The Government of India has granted its approval for the country’s engagement in the Square Kilometer Array (SKA), an international mega science initiative. The estimated cost for India’s participation in this cutting-edge project is ₹1250 Cr. The approval encompasses financial support for the construction phase of the global SKA Observatory (SKAO), scheduled over the next seven years. Both the Department of Atomic Energy (DAE) and the Department of Science and Technology (DST) will jointly fund the project, with DAE assuming the role of the lead agency. The collaborative effort involves over 20 academic and research institutions, with NCRA-TIFR serving as the nodal institute.
The SKA represents a state-of-the-art international facility focused on constructing the world’s largest and most sensitive radio telescope, addressing a diverse range of advanced scientific objectives. The SKAO, situated in Australia (SKA-Low) and South Africa (SKA-Mid), with operational headquarters in the UK, is poised to revolutionize radio astronomy and drive the advancement of crucial state-of-the-art technologies. Following this approval, India is set to sign the SKAO treaty, officially becoming a full-fledged member of the SKA Observatory, joining the growing list of nations involved in the project.
During the design phase of the SKA (2014-2020), India played an active role, particularly in leading the successful design of the intricate Telescope Manager system. In the subsequent early prototyping phase, India contributed significantly to three key areas: the Telescope Manager package, SKA-Low digital hardware package, and Science Data Processor work package. India is poised to maintain its leadership position in the construction of the expanded Telescope Manager, now renamed as the SKAO Observatory Monitor & Control system, while also contributing to other work packages.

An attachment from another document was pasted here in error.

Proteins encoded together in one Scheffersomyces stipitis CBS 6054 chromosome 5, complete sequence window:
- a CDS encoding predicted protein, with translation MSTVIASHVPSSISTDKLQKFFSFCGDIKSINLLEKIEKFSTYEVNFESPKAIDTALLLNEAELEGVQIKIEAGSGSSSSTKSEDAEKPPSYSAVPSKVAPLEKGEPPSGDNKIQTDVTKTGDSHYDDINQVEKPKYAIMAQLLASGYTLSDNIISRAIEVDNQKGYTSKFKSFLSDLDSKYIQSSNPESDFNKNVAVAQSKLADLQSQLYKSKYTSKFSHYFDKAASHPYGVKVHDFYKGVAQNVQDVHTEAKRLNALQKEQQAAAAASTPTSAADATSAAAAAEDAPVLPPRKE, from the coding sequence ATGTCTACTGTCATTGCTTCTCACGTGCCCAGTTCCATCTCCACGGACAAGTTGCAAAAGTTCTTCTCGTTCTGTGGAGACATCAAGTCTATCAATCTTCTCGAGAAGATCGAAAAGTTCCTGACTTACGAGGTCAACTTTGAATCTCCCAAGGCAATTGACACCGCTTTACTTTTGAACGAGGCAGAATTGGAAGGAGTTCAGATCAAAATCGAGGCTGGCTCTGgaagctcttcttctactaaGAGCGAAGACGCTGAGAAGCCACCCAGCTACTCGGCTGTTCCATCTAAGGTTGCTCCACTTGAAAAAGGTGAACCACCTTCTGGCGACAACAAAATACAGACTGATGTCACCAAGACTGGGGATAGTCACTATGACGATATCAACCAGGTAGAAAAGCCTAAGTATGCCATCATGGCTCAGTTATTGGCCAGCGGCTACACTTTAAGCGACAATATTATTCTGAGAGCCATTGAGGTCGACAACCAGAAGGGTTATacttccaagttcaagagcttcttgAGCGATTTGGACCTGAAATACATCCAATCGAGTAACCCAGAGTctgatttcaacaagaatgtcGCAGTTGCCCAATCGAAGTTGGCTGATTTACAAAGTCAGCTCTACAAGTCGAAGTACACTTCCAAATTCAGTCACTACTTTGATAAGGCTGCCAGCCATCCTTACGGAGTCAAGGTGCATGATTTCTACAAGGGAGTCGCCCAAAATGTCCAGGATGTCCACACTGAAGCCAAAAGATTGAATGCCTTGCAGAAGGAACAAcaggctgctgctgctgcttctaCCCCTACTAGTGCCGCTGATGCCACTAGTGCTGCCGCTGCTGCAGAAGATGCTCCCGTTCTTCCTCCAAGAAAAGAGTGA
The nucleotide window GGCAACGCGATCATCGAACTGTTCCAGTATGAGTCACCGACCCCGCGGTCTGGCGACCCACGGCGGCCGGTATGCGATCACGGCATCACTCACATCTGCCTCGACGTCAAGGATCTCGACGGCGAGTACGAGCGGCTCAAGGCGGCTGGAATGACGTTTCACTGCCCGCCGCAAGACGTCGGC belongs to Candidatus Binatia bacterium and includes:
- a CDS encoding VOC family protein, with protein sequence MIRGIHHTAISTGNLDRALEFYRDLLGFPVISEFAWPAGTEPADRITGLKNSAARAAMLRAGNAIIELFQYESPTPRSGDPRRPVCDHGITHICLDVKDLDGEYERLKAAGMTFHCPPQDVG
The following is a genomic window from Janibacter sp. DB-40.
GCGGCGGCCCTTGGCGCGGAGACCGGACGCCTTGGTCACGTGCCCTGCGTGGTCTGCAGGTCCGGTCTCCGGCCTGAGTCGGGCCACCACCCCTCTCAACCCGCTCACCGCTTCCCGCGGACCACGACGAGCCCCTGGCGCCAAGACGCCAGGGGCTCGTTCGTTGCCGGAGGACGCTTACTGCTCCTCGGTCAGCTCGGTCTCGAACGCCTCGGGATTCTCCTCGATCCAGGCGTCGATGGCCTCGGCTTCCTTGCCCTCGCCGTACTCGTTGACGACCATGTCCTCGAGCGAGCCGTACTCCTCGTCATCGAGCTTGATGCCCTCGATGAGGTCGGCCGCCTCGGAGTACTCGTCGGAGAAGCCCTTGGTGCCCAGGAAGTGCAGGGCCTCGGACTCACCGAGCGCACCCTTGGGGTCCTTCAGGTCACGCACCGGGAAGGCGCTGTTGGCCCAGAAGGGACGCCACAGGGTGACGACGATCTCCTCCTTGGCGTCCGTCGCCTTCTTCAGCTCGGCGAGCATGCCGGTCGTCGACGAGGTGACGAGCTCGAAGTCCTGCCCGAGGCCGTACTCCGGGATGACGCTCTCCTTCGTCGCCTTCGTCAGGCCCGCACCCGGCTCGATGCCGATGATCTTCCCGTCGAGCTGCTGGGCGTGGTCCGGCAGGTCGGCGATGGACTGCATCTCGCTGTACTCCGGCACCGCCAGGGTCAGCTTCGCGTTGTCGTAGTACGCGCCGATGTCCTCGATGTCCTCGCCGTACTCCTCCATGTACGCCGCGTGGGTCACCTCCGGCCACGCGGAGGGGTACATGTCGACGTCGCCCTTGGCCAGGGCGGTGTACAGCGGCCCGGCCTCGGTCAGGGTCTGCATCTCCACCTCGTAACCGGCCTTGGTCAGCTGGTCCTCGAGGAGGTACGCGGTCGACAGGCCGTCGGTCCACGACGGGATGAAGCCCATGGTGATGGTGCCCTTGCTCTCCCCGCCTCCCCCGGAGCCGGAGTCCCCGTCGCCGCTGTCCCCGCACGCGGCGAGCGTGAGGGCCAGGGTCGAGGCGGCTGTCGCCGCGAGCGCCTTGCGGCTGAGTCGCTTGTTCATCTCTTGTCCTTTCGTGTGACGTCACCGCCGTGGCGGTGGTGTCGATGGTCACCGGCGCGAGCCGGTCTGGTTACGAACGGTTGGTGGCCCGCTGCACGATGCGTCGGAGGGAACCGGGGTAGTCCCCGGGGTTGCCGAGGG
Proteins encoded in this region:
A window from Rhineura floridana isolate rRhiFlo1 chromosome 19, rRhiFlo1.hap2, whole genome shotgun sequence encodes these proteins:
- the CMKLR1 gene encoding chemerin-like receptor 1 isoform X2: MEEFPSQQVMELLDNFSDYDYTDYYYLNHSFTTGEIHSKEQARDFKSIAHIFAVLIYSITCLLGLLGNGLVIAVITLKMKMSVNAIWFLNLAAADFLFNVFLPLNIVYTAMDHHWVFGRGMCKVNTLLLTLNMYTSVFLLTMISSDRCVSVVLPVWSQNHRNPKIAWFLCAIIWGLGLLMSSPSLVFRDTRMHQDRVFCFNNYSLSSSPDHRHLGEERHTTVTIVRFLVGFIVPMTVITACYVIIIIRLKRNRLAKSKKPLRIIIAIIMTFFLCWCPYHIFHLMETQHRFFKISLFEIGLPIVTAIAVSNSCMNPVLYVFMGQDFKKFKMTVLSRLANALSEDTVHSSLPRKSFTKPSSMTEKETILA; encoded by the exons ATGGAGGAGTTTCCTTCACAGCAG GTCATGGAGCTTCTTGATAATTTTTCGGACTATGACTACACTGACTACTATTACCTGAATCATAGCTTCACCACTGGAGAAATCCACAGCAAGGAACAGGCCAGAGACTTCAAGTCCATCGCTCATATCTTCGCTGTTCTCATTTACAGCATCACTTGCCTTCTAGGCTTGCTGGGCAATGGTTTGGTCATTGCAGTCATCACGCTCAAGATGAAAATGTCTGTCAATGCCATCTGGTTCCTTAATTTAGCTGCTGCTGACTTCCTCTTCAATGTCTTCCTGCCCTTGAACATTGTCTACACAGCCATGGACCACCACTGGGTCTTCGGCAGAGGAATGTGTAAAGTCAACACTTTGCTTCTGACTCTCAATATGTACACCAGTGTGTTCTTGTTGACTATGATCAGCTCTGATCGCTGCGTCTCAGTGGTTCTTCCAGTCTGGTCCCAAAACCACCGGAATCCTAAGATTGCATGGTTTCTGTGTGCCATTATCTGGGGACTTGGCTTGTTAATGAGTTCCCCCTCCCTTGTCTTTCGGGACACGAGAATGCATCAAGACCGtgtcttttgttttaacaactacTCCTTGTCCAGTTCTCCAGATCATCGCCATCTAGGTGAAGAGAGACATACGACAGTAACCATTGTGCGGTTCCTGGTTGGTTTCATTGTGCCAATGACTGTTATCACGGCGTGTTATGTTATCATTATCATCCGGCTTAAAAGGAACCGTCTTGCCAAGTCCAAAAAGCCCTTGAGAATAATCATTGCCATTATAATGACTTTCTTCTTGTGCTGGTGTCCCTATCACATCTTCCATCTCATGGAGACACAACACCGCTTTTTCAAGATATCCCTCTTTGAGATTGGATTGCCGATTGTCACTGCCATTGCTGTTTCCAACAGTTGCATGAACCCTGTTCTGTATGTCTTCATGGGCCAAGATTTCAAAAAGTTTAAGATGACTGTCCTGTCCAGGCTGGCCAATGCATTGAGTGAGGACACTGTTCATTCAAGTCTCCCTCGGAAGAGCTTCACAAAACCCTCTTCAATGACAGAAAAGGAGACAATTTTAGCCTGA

India’s membership in SKAO presents an opportunity for substantial involvement from the Indian industry, fulfilling commitments for in-kind contributions and participating in other open tenders initiated by SKAO. Involvement in this ambitious project is expected to catalyze the development of specialized skills within the Indian industry and research organizations across various domains of next-generation technologies. These include modern antenna design, sophisticated cryogenic receiver systems, high-volume optical fiber data transport technology, state-of-the-art digital signal processing systems, high-performance super-computing technologies, big data archival and analysis techniques, modern end-to-end system management hardware and software, as well as artificial intelligence and machine learning algorithms.
This approval for India’s participation underscores the Government of India’s commitment to basic, applied, and advanced scientific research. Earlier in the year, the government pledged a $140 million in-kind contribution from DAE to the U.S. Department of Energy’s (DOE’s) Fermi National Laboratory for collaborative development of the Proton Improvement Plan-II Accelerator. Additionally, approval has been granted for the DAE-led LIGO-India project, with a budget of ₹2600 Cr.